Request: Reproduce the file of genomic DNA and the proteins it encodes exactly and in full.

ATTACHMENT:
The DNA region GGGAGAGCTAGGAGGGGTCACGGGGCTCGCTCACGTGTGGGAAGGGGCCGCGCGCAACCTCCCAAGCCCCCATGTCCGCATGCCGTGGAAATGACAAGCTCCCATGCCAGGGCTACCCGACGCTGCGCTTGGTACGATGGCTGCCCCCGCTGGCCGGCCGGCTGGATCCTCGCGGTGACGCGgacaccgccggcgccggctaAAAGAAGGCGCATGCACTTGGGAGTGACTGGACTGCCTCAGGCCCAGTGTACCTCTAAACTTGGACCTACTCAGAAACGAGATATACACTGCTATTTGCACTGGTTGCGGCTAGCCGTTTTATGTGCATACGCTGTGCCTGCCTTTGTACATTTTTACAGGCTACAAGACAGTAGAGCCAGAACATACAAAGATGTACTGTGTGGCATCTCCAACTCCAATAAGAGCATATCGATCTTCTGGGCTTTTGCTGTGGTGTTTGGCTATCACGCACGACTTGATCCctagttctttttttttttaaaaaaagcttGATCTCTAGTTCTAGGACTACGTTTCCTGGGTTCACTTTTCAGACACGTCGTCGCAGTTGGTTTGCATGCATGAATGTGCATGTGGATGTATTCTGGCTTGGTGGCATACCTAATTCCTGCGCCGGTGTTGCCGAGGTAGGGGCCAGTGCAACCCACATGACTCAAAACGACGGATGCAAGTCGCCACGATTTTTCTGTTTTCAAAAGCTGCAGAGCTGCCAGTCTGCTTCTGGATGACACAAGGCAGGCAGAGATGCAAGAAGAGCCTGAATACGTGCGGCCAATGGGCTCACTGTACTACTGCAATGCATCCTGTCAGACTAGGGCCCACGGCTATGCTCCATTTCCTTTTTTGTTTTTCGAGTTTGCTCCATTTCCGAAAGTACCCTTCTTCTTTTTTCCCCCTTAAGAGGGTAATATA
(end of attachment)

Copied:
The DNA region GGGAGAGCTAGGAGGGGTCACGGGGCTCGCTCACGTGTGGGAAGGGGCCGCGCGCAACCTCCCAAGCCCCCATGTCCGCATGCCGTGGAAATGACAAGCTCCCATGCCAGGGCTACCCGACGCTGCGCTTGGTACGATGGCTGCCCCCGCTGGCCGGCCGGCTGGATCCTCGCGGTGACGCGgacaccgccggcgccggctaAAAGAAGGCGCATGCACTTGGGAGTGACTGGACTGCCTCAGGCCCAGTGTACCTCTAAACTTGGACCTACTCAGAAACGAGATATACACTGCTATTTGCACTGGTTGCGGCTAGCCGTTTTATGTGCATACGCTGTGCCTGCCTTTGTACATTTTTACAGGCTACAAGACAGTAGAGCCAGAACATACAAAGATGTACTGTGTGGCATCTCCAACTCCAATAAGAGCATATCGATCTTCTGGGCTTTTGCTGTGGTGTTTGGCTATCACGCACGACTTGATCCctagttctttttttttttaaaaaaagcttGATCTCTAGTTCTAGGACTACGTTTCCTGGGTTCACTTTTCAGACACGTCGTCGCAGTTGGTTTGCATGCATGAATGTGCATGTGGATGTATTCTGGCTTGGTGGCATACCTAATTCCTGCGCCGGTGTTGCCGAGGTAGGGGCCAGTGCAACCCACATGACTCAAAACGACGGATGCAAGTCGCCACGATTTTTCTGTTTTCAAAAGCTGCAGAGCTGCCAGTCTGCTTCTGGATGACACAAGGCAGGCAGAGATGCAAGAAGAGCCTGAATACGTGCGGCCAATGGGCTCACTGTACTACTGCAATGCATCCTGTCAGACTAGGGCCCACGGCTATGCTCCATTTCCTTTTTTGTTTTTCGAGTTTGCTCCATTTCCGAAAGTACCCTTCTTCTTTTTTCCCCCTTAAGAGGGTAATATA